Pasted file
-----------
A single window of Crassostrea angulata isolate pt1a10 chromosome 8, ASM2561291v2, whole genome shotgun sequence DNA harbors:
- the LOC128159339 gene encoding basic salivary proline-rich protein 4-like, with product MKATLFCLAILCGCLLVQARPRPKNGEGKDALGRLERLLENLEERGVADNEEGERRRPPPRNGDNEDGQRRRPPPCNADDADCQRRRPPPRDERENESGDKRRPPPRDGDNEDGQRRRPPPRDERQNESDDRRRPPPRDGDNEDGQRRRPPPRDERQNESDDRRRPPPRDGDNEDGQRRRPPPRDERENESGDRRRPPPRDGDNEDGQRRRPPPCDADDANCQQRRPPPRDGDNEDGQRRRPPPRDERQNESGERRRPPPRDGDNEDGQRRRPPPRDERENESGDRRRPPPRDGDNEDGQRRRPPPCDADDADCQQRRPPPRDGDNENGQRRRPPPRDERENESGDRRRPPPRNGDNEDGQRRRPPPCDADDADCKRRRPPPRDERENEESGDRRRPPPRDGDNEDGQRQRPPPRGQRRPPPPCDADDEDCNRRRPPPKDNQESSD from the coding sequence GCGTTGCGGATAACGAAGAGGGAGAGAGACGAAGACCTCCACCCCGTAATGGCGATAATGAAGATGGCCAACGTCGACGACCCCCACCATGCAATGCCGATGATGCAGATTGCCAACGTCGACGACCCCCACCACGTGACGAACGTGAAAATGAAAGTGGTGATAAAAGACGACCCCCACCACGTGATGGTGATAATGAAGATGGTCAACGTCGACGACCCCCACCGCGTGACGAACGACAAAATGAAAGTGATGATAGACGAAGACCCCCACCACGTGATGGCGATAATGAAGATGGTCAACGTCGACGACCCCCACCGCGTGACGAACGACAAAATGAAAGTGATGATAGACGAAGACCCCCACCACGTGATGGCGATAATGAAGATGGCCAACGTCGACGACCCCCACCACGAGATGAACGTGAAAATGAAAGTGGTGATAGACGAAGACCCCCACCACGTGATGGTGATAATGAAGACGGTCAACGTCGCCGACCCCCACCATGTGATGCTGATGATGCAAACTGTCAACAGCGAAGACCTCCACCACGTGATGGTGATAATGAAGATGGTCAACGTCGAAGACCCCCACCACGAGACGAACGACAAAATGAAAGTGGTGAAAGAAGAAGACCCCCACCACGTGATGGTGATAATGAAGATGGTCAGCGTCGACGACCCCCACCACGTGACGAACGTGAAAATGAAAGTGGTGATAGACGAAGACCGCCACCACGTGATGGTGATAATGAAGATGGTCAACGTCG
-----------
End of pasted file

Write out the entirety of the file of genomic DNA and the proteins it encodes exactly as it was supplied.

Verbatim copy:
A single window of Crassostrea angulata isolate pt1a10 chromosome 8, ASM2561291v2, whole genome shotgun sequence DNA harbors:
- the LOC128159339 gene encoding basic salivary proline-rich protein 4-like, with product MKATLFCLAILCGCLLVQARPRPKNGEGKDALGRLERLLENLEERGVADNEEGERRRPPPRNGDNEDGQRRRPPPCNADDADCQRRRPPPRDERENESGDKRRPPPRDGDNEDGQRRRPPPRDERQNESDDRRRPPPRDGDNEDGQRRRPPPRDERQNESDDRRRPPPRDGDNEDGQRRRPPPRDERENESGDRRRPPPRDGDNEDGQRRRPPPCDADDANCQQRRPPPRDGDNEDGQRRRPPPRDERQNESGERRRPPPRDGDNEDGQRRRPPPRDERENESGDRRRPPPRDGDNEDGQRRRPPPCDADDADCQQRRPPPRDGDNENGQRRRPPPRDERENESGDRRRPPPRNGDNEDGQRRRPPPCDADDADCKRRRPPPRDERENEESGDRRRPPPRDGDNEDGQRQRPPPRGQRRPPPPCDADDEDCNRRRPPPKDNQESSD from the coding sequence GCGTTGCGGATAACGAAGAGGGAGAGAGACGAAGACCTCCACCCCGTAATGGCGATAATGAAGATGGCCAACGTCGACGACCCCCACCATGCAATGCCGATGATGCAGATTGCCAACGTCGACGACCCCCACCACGTGACGAACGTGAAAATGAAAGTGGTGATAAAAGACGACCCCCACCACGTGATGGTGATAATGAAGATGGTCAACGTCGACGACCCCCACCGCGTGACGAACGACAAAATGAAAGTGATGATAGACGAAGACCCCCACCACGTGATGGCGATAATGAAGATGGTCAACGTCGACGACCCCCACCGCGTGACGAACGACAAAATGAAAGTGATGATAGACGAAGACCCCCACCACGTGATGGCGATAATGAAGATGGCCAACGTCGACGACCCCCACCACGAGATGAACGTGAAAATGAAAGTGGTGATAGACGAAGACCCCCACCACGTGATGGTGATAATGAAGACGGTCAACGTCGCCGACCCCCACCATGTGATGCTGATGATGCAAACTGTCAACAGCGAAGACCTCCACCACGTGATGGTGATAATGAAGATGGTCAACGTCGAAGACCCCCACCACGAGACGAACGACAAAATGAAAGTGGTGAAAGAAGAAGACCCCCACCACGTGATGGTGATAATGAAGATGGTCAGCGTCGACGACCCCCACCACGTGACGAACGTGAAAATGAAAGTGGTGATAGACGAAGACCGCCACCACGTGATGGTGATAATGAAGATGGTCAACGTCG